360 deals otherwise known as “multiple rights deals” are contracts that give record labels the right to make a percentage off of all of an artist’s activities instead of just record sales. This practice has become a common theme for major record labels. This gives record labels the right to get a percentage off of an artists’…

– shows/concert revenue
– merchandise sales
– endorsement deals
– song publishing
– ringtones

– and any other venture or activity that artists engage in to bring in revenue

360 deal = Career suicide
The record labels who engage in this practice say that they will be committed to promoting artists’ for a longer period of time and continuously develop new opportunies for them to bring in revenue. The record label now oversee the careers of musicians and take part in every aspect of it instead of just the record sale aspect. It sounds good on paper (and that’s debatable), but the problem is the record labels are using this strategy to get money that is now lost on failed record sales. Poor record sales has destroyed the music industry and now record labels are doing whatever is necessary to bring in revenue; enter the 360 deal.

 

Money that came from shows, merchandise sales, endorsement deals, song publishing, and ringtones were solely for the artists to keep. Record labels got the majority of their money from record sales. Now that record labels are experiencing poor record sales and higher overhead, they’re putting their hand in musicians’ pockets out of desperation and it’s pathetic. It’s bad enough that musicians put their blood, sweat, and tears into their music career and now record labels want to come with this kind of nonsense which will basically squeeze the life out of artists.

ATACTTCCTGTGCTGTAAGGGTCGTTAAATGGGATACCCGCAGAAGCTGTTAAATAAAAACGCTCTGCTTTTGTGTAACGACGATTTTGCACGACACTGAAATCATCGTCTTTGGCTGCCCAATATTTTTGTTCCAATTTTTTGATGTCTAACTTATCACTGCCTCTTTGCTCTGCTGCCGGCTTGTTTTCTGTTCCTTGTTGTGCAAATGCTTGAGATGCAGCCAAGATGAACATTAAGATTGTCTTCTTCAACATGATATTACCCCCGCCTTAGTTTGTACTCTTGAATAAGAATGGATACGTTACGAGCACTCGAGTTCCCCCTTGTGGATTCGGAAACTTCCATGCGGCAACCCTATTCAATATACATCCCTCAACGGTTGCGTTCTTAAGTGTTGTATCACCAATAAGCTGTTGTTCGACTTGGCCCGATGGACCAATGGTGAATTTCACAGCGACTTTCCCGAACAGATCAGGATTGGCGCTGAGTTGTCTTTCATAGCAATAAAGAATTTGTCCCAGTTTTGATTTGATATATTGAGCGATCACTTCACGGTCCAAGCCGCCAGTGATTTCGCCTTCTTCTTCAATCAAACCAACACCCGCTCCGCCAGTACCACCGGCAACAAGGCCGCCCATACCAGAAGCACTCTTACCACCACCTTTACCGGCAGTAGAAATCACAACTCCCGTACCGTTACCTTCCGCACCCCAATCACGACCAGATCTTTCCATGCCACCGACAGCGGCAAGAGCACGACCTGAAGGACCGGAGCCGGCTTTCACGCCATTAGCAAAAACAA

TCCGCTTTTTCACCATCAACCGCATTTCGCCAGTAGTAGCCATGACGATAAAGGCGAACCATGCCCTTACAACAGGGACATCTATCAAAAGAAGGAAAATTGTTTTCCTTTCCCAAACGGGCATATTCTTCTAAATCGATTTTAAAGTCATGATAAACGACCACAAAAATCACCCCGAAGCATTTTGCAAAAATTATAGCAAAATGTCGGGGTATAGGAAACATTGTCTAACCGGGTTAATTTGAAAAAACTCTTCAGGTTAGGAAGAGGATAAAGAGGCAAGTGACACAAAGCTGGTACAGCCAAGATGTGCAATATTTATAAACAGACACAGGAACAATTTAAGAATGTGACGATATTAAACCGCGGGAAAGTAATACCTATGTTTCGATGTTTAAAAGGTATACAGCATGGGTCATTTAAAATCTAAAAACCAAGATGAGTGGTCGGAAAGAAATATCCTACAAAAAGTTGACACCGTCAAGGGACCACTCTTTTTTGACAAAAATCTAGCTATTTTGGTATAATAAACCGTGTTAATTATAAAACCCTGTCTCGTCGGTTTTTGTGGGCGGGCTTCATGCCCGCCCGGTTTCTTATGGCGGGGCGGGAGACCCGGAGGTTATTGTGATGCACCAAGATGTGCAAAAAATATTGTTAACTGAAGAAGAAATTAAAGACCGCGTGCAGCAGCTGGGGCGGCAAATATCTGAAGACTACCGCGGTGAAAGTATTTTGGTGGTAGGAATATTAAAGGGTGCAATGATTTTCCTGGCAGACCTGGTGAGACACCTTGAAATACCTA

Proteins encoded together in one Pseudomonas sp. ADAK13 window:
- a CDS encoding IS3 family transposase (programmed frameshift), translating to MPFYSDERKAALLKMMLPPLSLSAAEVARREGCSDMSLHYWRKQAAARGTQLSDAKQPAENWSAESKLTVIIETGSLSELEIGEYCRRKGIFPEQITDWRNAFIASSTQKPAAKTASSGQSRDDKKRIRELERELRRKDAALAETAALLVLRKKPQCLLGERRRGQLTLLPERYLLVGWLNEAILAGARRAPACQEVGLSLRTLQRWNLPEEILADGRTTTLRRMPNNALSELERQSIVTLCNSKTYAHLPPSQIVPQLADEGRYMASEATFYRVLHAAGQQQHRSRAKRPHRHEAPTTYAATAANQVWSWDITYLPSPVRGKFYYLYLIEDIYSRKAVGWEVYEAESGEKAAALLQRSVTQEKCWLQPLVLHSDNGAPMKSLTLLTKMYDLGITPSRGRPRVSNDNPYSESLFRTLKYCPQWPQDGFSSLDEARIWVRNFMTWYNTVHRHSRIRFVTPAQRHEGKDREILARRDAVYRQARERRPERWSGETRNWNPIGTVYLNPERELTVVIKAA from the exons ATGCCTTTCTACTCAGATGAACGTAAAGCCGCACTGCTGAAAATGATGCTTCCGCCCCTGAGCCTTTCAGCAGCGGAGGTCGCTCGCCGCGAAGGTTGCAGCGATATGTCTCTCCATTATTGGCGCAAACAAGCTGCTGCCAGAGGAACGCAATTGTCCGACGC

Long story short, that is the 360 deal; these articles and editorials go into more depth about 360 deals and the controversy behind them…

TechCrunch.com article about 360 dealshttp://techcrunch.com/2008/11/08/360-music-deals-become-mandatory-as-labels-prepare-for-free-music/

“360 Deals and ‘Dumb’ Artists” by Cedric Muhammad via Allhiphop.comhttp://allhiphop.com/stories/editorial/archive/2009/12/08/22049697.aspx

If you’re an artist who values freedom and independence and wants a successful independent music career, then you don’t want to feel the shackles of a 360 deal. If your fanbase and following is strong enough, then a 360 deal isn’t really needed because most of the profit you make from your music-based ventures and activities will be yours to keep.